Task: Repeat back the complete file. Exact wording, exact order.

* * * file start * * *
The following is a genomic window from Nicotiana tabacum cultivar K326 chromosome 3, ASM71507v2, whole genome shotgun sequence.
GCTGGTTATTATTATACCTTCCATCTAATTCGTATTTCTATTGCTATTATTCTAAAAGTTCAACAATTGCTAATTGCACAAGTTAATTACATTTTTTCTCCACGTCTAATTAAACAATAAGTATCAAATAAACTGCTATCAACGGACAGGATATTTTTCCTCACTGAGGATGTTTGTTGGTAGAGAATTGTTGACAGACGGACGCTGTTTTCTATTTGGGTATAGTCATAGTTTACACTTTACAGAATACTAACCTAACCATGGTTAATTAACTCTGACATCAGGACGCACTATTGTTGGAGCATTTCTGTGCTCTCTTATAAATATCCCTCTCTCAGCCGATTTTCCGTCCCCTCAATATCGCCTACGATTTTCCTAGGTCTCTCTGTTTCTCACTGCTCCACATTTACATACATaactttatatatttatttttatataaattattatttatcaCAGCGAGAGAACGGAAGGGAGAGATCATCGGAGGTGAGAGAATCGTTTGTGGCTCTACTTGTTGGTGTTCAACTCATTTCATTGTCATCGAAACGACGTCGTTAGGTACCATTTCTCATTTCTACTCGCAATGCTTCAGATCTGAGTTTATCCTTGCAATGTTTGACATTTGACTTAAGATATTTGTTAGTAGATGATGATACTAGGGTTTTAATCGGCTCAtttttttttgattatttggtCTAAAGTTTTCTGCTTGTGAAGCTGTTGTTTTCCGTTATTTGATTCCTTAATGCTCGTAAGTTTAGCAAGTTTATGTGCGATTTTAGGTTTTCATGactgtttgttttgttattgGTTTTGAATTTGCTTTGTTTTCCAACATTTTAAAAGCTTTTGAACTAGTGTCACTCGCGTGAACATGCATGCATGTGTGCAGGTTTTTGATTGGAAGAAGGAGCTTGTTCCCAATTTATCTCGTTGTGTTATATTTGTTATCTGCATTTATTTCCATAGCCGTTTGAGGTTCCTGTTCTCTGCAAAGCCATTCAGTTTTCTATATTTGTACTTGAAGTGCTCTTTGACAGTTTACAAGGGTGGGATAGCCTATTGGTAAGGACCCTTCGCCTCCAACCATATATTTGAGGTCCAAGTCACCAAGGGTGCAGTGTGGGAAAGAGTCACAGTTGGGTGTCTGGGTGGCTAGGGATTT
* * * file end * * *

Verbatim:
The following is a genomic window from Nicotiana tabacum cultivar K326 chromosome 3, ASM71507v2, whole genome shotgun sequence.
GCTGGTTATTATTATACCTTCCATCTAATTCGTATTTCTATTGCTATTATTCTAAAAGTTCAACAATTGCTAATTGCACAAGTTAATTACATTTTTTCTCCACGTCTAATTAAACAATAAGTATCAAATAAACTGCTATCAACGGACAGGATATTTTTCCTCACTGAGGATGTTTGTTGGTAGAGAATTGTTGACAGACGGACGCTGTTTTCTATTTGGGTATAGTCATAGTTTACACTTTACAGAATACTAACCTAACCATGGTTAATTAACTCTGACATCAGGACGCACTATTGTTGGAGCATTTCTGTGCTCTCTTATAAATATCCCTCTCTCAGCCGATTTTCCGTCCCCTCAATATCGCCTACGATTTTCCTAGGTCTCTCTGTTTCTCACTGCTCCACATTTACATACATaactttatatatttatttttatataaattattatttatcaCAGCGAGAGAACGGAAGGGAGAGATCATCGGAGGTGAGAGAATCGTTTGTGGCTCTACTTGTTGGTGTTCAACTCATTTCATTGTCATCGAAACGACGTCGTTAGGTACCATTTCTCATTTCTACTCGCAATGCTTCAGATCTGAGTTTATCCTTGCAATGTTTGACATTTGACTTAAGATATTTGTTAGTAGATGATGATACTAGGGTTTTAATCGGCTCAtttttttttgattatttggtCTAAAGTTTTCTGCTTGTGAAGCTGTTGTTTTCCGTTATTTGATTCCTTAATGCTCGTAAGTTTAGCAAGTTTATGTGCGATTTTAGGTTTTCATGactgtttgttttgttattgGTTTTGAATTTGCTTTGTTTTCCAACATTTTAAAAGCTTTTGAACTAGTGTCACTCGCGTGAACATGCATGCATGTGTGCAGGTTTTTGATTGGAAGAAGGAGCTTGTTCCCAATTTATCTCGTTGTGTTATATTTGTTATCTGCATTTATTTCCATAGCCGTTTGAGGTTCCTGTTCTCTGCAAAGCCATTCAGTTTTCTATATTTGTACTTGAAGTGCTCTTTGACAGTTTACAAGGGTGGGATAGCCTATTGGTAAGGACCCTTCGCCTCCAACCATATATTTGAGGTCCAAGTCACCAAGGGTGCAGTGTGGGAAAGAGTCACAGTTGGGTGTCTGGGTGGCTAGGGATTT